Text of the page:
Navarrette: One to watch in New Hampshire
By Ruben Navarrette
Jan. 14, 2014 at 11 p.m.
It's with a chuckle that Marilinda Garcia recalls the day that her critics demanded to see her papers.
Did this happen in Arizona, the state with the harsh immigration laws? No, it occurred in New Hampshire. And the demand didn't come from conservatives who are uneasy with illegal immigrants but from liberals who are at odds with a group that they find more troubling: Hispanic Republicans.
The 30-year-old Garcia, a New Hampshire state representative, is a member of that tribe. Besides being young enough to ensure that she'll be around for a while, she's smart, likable, and a strong communicator. In other words, she is a liberal's basic nightmare. And now she's running for Congress in New Hampshire's second district. So, as far as those on the left are concerned, she has to be taken down a peg.
The "papers" that Garcia's critics wanted to see weren't a birth certificate or green card. You don't get a green card when you were born in Boston.
As Garcia told me during an interview a few years ago, her mother was born in Italy and her father - who is Mexican-American - was born in Nebraska but raised in Albuquerque, N.M. While Garcia grew up with her Italian relatives, she also loves being Latina. "I accept it," she told me back then. "I'm proud of it. And it's great."
What really interested Garcia's liberal detractors were her academic transcripts. These busybodies wanted to see if the magna cum laude graduate of Tufts University who went on to study at the New England Conservatory of Music and earn a master's degree at Harvard's John F. Kennedy School of Government really deserved to attend those schools.
"They saw me as an affirmative action student," Garcia told me recently. "They said, 'How do we know you were qualified?'"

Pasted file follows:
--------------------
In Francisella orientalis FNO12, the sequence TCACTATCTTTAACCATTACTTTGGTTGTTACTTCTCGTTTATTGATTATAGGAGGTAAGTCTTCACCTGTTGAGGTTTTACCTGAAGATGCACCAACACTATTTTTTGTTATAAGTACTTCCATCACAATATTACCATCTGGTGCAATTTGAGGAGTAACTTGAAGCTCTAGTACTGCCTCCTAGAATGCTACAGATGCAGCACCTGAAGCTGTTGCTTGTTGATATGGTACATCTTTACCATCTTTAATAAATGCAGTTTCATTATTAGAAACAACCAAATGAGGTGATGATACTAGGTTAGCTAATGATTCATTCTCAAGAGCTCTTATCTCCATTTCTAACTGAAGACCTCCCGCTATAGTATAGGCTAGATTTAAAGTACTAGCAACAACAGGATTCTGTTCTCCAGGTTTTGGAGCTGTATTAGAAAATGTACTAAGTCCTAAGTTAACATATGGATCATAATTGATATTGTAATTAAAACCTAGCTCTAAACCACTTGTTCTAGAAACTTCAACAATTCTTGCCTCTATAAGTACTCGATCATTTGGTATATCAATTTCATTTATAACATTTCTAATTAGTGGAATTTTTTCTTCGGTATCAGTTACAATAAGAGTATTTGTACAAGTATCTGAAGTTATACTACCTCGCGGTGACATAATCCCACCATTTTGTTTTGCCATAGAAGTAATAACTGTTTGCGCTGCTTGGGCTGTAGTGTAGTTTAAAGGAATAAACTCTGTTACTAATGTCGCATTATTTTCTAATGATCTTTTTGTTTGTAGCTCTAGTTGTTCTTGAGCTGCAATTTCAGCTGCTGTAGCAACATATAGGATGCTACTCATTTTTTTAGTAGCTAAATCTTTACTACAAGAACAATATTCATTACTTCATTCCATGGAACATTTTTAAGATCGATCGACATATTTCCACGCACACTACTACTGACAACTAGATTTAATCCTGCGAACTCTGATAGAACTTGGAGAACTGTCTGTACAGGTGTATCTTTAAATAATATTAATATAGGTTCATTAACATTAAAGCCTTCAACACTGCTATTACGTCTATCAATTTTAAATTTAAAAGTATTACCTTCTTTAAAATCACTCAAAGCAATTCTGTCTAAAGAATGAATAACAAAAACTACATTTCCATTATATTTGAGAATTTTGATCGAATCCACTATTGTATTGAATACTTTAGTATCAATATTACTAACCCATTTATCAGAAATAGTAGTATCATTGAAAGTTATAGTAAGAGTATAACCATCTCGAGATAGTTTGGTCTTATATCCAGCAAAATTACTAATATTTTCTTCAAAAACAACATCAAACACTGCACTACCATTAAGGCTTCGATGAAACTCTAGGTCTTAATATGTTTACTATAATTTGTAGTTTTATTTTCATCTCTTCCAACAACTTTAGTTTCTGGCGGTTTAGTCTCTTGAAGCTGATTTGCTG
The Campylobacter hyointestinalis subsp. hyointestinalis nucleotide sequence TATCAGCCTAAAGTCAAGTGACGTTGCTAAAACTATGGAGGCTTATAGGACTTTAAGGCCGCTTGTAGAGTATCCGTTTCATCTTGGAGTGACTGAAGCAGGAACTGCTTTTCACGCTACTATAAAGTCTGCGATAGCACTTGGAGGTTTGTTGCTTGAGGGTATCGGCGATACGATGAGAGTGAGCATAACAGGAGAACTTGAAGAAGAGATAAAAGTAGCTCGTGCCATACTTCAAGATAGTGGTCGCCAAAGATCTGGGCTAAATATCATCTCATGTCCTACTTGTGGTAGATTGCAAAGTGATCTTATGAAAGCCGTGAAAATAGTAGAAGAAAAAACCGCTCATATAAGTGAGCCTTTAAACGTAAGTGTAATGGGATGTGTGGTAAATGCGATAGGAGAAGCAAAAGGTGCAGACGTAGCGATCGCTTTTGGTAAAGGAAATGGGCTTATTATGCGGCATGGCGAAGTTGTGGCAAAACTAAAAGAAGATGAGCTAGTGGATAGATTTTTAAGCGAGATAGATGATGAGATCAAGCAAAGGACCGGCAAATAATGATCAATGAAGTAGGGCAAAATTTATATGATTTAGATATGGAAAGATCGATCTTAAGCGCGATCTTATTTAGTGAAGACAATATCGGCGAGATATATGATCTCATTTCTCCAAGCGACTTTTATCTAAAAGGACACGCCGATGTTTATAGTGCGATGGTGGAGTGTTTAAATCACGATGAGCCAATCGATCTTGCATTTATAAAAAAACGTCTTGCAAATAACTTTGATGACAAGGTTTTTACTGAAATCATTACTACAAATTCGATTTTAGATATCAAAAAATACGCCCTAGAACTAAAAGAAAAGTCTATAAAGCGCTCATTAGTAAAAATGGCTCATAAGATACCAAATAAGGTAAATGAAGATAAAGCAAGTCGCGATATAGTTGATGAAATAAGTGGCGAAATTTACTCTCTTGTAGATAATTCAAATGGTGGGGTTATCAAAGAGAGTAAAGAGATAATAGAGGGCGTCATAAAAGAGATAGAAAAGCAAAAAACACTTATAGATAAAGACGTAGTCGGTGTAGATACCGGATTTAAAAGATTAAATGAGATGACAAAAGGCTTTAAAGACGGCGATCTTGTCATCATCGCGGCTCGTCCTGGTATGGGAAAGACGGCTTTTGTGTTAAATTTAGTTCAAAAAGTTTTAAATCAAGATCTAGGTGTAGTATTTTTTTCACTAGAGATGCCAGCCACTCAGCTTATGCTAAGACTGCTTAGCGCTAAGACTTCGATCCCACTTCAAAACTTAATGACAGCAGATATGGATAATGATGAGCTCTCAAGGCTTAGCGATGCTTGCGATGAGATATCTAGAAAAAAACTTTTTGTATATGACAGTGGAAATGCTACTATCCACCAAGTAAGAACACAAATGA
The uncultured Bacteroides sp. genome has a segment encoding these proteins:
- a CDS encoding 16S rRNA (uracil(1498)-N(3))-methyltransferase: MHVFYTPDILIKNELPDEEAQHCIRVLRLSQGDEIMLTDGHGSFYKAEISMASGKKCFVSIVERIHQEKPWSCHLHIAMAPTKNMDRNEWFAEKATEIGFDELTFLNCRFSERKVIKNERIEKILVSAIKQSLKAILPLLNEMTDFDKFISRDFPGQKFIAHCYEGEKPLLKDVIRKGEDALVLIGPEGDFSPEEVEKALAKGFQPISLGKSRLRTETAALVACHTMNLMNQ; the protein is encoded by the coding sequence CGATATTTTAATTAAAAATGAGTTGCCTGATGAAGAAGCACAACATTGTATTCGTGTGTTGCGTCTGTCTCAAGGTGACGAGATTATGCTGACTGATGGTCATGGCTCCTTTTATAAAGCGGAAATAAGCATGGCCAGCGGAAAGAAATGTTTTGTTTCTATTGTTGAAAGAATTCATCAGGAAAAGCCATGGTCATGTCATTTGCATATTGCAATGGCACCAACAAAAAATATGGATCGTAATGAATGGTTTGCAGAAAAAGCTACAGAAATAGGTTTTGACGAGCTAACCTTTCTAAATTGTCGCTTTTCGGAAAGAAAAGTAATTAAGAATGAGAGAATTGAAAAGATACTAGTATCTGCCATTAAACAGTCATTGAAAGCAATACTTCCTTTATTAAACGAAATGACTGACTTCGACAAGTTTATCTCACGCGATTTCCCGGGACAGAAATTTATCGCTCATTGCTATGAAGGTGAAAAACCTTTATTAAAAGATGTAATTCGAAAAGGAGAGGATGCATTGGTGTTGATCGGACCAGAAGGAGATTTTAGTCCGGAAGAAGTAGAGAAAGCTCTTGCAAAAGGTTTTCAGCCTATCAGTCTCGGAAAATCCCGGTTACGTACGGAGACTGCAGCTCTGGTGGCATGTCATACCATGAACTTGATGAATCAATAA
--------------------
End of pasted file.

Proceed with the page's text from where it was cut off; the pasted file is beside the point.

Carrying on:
This wasn't just about the usual pushback that someone named "Garcia" or "Rodriguez" or "Hernandez" experiences when they attend elite schools. This is about how Hispanic Republicans wind up with targets on their backs.
Just ask Sens. Ted Cruz of Texas and Marco Rubio of Florida, Govs. Susana Martinez of New Mexico and Brian Sandoval of Nevada, former Attorney General Alberto Gonzales, former federal appellate court nominee Miguel Estrada, or any prominent Hispanic Republican who has been attacked by what can be a menacing trifecta - the liberal media, left-wing advocacy groups, and the Democratic Party.
Garcia had better get used to it if she intends to go to Washington. If she gets there, you can expect her to advocate that more federal issues be handled by the states.
"In the state Legislature," she said, "I found that my best energy is spent trying to respond to what the federal government sends down the pipeline at us such as unfunded mandates. As much as possible, I want to keep the federal government out of the way of New Hampshire."
The issue that the media uses to trip up Hispanic Republicans is immigration. They want people like Garcia to be forced to choose between a more compassionate approach favored by her fellow Hispanics and the hard line advocated by many of her fellow Republicans.
"We make it too hard to stay here legally and too easy to stay here illegally," she said.
Garcia supports making mandatory the e-verify system that allows employers to check the legal status of potential hires. She also thinks the current dialogue is "toxic" and that while she doesn't have the answer to our immigration problems, "we have to keep people who are here for the right reasons."
Those on the left are always going to be afraid that the more Hispanic Republicans there are, the more likely Democrats are to lose their stranglehold on Hispanics once those voters see that they really do have a choice between the parties. So, as a way of discrediting Hispanics in the GOP, they're going to accuse them of being one of three things: dumb, extreme, or out of touch.
They must be terrified of Garcia, who has been hit with all three. No sooner had she declared her intention to run for Congress than Democratic state Rep. Peter Sullivan tweeted that Garcia was a "lightweight" in "stiletto heels." He even compared her to reality star Kim Kardashian.
I don't see the resemblance. But I do smell fear.
<em>- Ruben Navarrette is a syndicated columnist with The Washington Post Writers Group.</em>